Escapist (comics)

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The Escapist
Cover to Michael Chabon Presents the Amazing Adventures of the Escapist #1 (Feb. 2004).
Publication information
Publisher Novel: Random House
Comics: Dark Horse Comics
First appearance Novel: The Amazing Adventures of Kavalier & Clay (Sept. 2000)
Comics: Michael Chabon Presents the Amazing Adventures of the Escapist #1 (Feb. 2004)
Created by Michael Chabon
In-story information
Alter ego Tom Mayflower

The Escapist is a metafictional character, a comic book hero in the Pulitzer Prize-winning novel The Amazing Adventures of Kavalier & Clay, written by Michael Chabon, created as an homage to the heroes of the period known to fans and historians as the Golden Age of Comic Books. The character's abilities as an escape artist are inspired by the early illusionist career of comic book artist Jim Steranko.[1]

Publication history[edit]

Kavalier and Clay[edit]

Introduced in Chabon's novel in 2000, the Escapist is said to be the creation of the book's protagonists Joe Kavalier and Sam Clay, a pair of Jewish comic book creators in the 1930s and '40's. The character's modus operandi is part of a recurring theme of escapism in the novel, representing the imaginative escapist nature of superhero comics as well as Kavalier and Clay's attempts to escape from the troubles of their past. Joe Kavalier has fled to America from Nazi-occupied Czechoslovakia in Europe, while Sam Clay wants to escape from himself — both his polio-stricken body and repressed homosexuality.

Within the story, the Escapist makes his first appearance in Amazing Midget Radio Comics #1, published by Empire Comics, a former novelty device company. He provides Kavalier and Clay with a measure of success and fame. However, having signed the rights to the character to the publisher, they made comparatively little from the massively successful character.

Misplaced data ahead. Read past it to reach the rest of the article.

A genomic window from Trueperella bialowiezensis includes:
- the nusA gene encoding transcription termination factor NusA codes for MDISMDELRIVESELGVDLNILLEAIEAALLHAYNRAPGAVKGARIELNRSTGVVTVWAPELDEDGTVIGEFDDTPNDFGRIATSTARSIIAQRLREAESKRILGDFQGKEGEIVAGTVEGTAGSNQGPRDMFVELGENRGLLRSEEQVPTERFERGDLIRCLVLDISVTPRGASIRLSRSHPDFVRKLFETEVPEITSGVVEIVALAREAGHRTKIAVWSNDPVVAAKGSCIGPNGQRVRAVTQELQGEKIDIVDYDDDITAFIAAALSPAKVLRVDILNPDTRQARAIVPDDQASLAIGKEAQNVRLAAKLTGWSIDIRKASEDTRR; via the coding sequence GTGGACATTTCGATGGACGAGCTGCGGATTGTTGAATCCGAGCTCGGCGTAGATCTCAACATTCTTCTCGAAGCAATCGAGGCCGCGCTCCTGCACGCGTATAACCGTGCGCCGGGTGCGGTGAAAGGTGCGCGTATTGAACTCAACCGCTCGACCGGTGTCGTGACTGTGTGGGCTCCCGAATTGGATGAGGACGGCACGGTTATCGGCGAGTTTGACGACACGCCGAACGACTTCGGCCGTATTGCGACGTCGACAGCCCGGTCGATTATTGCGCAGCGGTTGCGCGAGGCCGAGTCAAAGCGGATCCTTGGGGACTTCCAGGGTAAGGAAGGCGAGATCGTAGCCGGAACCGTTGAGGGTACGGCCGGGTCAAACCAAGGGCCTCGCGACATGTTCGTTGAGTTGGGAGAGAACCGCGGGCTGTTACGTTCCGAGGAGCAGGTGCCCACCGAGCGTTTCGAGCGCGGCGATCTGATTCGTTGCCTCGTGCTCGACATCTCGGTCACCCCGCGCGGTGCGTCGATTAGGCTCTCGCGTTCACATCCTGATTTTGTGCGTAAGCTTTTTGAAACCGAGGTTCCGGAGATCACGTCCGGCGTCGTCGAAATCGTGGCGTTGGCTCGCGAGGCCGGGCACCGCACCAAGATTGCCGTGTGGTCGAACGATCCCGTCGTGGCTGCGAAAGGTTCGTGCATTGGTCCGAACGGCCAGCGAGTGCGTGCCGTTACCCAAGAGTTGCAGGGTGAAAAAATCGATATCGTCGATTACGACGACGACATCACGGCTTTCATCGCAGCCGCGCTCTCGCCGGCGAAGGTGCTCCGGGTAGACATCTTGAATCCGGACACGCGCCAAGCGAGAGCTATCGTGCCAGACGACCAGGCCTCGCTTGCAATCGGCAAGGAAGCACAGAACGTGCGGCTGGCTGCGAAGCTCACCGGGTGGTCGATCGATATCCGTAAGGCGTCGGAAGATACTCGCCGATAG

Comics adaptation[edit]

Writer Brian K. Vaughan signing a copy of the comics adaptation at Midtown Comics in Manhattan.

In 2004, Chabon teamed with Dark Horse Comics to create an actual comic book series of the Escapist. Named Michael Chabon Presents the Amazing Adventures of the Escapist, the comic chronicled the supposed decades-long publishing history of the character. The stories and text pieces were written with the concept that Kavalier and Clay were real people and that the Escapist had actually been a character from the Golden Age of Comics. As such, the stories in the anthology were frequently written and drawn in older or simpler styles, in homage to the comics of past eras.

In addition to the Escapist himself, the comic featured stories of other characters supposedly created by Kavalier and Clay, such as the heroine Luna Moth and the gun-wielding anti-hero Mr. Machine Gun.

The comic book won "Best Anthology" at the 2005 Eisner Awards. It is also notable for featuring the final story of The Spirit by the late Will Eisner, which appeared in issue #6 of The Escapist.